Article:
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The ducks have a new yard, my future tomato and bean garden. 12.22.17
I was shocked to get an email from the Georgia nursery (TyTy) where I bought some trees saying they're going out of business! They're offering 75% off, so I ordered 13 nut trees for $60.44 (plus shipping), just barely over the $60 minimum purchase necessary. Wow! That more than makes up for my dead pecan tree (stick in the ground), plus two others that didn't make it (two years ago).
Even if some of the 13 don't survive, it's still worth it. I'll soon find out. I bought more pecans (2 varieties), a couple of English walnuts, and a filbert.
Either rabbits or high wind knocked over one of my nightly plant cover cans and ate another canteloupe. That makes 3. Aggravating.
I'm planting more sweet corn today--my 4th attempt. I'm not sure why they're not germinating. I do know farmers have had to replant field corn this spring. Must be the crazy weather. We need rain!!
Daniel, your bad luck with strawberries is like mine with blueberries. Two more plants have "bit the dust"--one died and the other eaten by rabbit(s). I have one left. Over the years I've probably planted more than 20. And I replaced two eaten cantaloupe plants. That's another fruit I seldom have luck with.
I, too, watered. But it didn't rain. My raspberries--red and black--are beginning to ripen. Blackberries are later. I'm ignoring Mulberries.
Randy, too bad about your pecan tree.
It's the dry time of year here. We had a downburst a few day ago, but only got 0.09 inch.
Spud, trying something new is always adventurous. I watch my goji bush daily. And I've about given up on my $75 pecan tree I planted 2 months ago. Not a sign of life--just a stick in the ground.
I've had a "weather rock" for over 30 years, thanks to my mom. It hangs in my bathroom, however. Not too useful there!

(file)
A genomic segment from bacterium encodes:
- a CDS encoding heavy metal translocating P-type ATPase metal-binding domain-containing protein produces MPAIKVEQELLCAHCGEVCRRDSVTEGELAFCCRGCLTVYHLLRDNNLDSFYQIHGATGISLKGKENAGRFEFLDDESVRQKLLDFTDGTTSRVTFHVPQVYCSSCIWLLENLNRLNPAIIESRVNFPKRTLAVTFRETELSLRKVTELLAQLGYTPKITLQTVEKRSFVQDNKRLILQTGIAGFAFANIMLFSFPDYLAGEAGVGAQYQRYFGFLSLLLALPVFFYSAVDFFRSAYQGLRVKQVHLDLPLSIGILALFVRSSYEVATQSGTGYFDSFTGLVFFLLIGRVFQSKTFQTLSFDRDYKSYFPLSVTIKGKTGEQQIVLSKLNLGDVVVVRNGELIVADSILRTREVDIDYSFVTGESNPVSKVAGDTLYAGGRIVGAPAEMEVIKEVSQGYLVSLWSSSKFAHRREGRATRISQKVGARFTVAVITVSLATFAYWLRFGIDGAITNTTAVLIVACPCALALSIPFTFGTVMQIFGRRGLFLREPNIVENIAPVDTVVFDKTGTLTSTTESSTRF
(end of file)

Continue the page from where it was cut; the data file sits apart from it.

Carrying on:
I received only a quarter inch of rain in a downburst, but it helped. Made weeding a bit easier.
This avocado tree is pushing my ambition button, but I still don't have as much as Daniel.
I didn't plant it on the south side of the house as originally planned, because the soil was very hard, and it would have taken a lot of work to make it drain properly. That was probably due to mixing a little sand into it a couple of years ago. Since then I've read that a little sand will make soil harder. When amending with sand, a huge amount is needed.
I planted the avocado tree in the backyard on top of the mound I made several years ago, with lots of tree limbs and organic matter under it. The soil at the end of the mound where I grew sweet potatoes last year was soft and easy to work.
It will take a little more work to build a greenhouse around it this fall, but it's up high in soft soil, so it should drain better. Avocados don't like wet feet, and like the soil to dry out between waterings.
Nice looking daylily Daniel.
I planted my Avocado tree this morning. Here's the start of an A-frame I constructed around it too shield it from the direct rays of the sun for quite a few days, giving it more light each day.
The nursery peeps said it has thin bark that will get a sunburn in the direct rays of the sun, and needs to be acclimatized slowly, building-up a tan, just like people.
The frame will also shield it from the wind. It needs acclimated to that also. The leaves will drop if subject to a cold draft. It also needs shielded from high winds, which will dry the flowers and affect pollination.
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